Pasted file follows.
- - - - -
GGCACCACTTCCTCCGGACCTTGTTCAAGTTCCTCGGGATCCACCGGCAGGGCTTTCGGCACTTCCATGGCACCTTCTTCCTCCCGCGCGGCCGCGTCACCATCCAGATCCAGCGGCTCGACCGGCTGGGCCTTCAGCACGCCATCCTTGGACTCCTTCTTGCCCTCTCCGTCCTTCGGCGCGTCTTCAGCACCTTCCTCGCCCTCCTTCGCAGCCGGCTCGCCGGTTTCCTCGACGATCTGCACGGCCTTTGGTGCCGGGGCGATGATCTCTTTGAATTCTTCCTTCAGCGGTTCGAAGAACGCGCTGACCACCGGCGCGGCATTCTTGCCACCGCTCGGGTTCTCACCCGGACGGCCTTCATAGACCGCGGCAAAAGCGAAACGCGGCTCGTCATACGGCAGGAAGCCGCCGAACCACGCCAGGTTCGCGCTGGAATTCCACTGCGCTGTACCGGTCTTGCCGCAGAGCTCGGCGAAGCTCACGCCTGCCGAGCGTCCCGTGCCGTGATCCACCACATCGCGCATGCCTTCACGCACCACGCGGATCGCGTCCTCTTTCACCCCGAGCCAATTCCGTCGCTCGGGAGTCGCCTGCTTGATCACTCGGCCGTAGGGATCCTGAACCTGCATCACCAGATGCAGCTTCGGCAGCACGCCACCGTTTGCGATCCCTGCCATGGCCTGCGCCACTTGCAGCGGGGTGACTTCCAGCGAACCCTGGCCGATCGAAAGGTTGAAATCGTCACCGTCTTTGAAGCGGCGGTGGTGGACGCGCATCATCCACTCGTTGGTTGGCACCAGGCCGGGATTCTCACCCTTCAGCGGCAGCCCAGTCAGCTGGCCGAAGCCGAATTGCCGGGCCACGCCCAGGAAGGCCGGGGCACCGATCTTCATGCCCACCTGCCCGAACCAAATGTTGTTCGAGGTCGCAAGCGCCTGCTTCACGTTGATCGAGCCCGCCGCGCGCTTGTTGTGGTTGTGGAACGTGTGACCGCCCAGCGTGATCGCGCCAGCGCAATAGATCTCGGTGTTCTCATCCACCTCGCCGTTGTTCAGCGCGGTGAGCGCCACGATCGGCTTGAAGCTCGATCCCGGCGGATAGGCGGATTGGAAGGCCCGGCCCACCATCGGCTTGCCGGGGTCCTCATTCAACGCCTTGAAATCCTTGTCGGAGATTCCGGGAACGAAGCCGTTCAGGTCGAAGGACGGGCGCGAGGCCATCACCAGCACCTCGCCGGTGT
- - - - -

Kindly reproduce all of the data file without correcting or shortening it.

GGCACCACTTCCTCCGGACCTTGTTCAAGTTCCTCGGGATCCACCGGCAGGGCTTTCGGCACTTCCATGGCACCTTCTTCCTCCCGCGCGGCCGCGTCACCATCCAGATCCAGCGGCTCGACCGGCTGGGCCTTCAGCACGCCATCCTTGGACTCCTTCTTGCCCTCTCCGTCCTTCGGCGCGTCTTCAGCACCTTCCTCGCCCTCCTTCGCAGCCGGCTCGCCGGTTTCCTCGACGATCTGCACGGCCTTTGGTGCCGGGGCGATGATCTCTTTGAATTCTTCCTTCAGCGGTTCGAAGAACGCGCTGACCACCGGCGCGGCATTCTTGCCACCGCTCGGGTTCTCACCCGGACGGCCTTCATAGACCGCGGCAAAAGCGAAACGCGGCTCGTCATACGGCAGGAAGCCGCCGAACCACGCCAGGTTCGCGCTGGAATTCCACTGCGCTGTACCGGTCTTGCCGCAGAGCTCGGCGAAGCTCACGCCTGCCGAGCGTCCCGTGCCGTGATCCACCACATCGCGCATGCCTTCACGCACCACGCGGATCGCGTCCTCTTTCACCCCGAGCCAATTCCGTCGCTCGGGAGTCGCCTGCTTGATCACTCGGCCGTAGGGATCCTGAACCTGCATCACCAGATGCAGCTTCGGCAGCACGCCACCGTTTGCGATCCCTGCCATGGCCTGCGCCACTTGCAGCGGGGTGACTTCCAGCGAACCCTGGCCGATCGAAAGGTTGAAATCGTCACCGTCTTTGAAGCGGCGGTGGTGGACGCGCATCATCCACTCGTTGGTTGGCACCAGGCCGGGATTCTCACCCTTCAGCGGCAGCCCAGTCAGCTGGCCGAAGCCGAATTGCCGGGCCACGCCCAGGAAGGCCGGGGCACCGATCTTCATGCCCACCTGCCCGAACCAAATGTTGTTCGAGGTCGCAAGCGCCTGCTTCACGTTGATCGAGCCCGCCGCGCGCTTGTTGTGGTTGTGGAACGTGTGACCGCCCAGCGTGATCGCGCCAGCGCAATAGATCTCGGTGTTCTCATCCACCTCGCCGTTGTTCAGCGCGGTGAGCGCCACGATCGGCTTGAAGCTCGATCCCGGCGGATAGGCGGATTGGAAGGCCCGGCCCACCATCGGCTTGCCGGGGTCCTCATTCAACGCCTTGAAATCCTTGTCGGAGATTCCGGGAACGAAGCCGTTCAGGTCGAAGGACGGGCGCGAGGCCATCACCAGCACCTCGCCGGTGT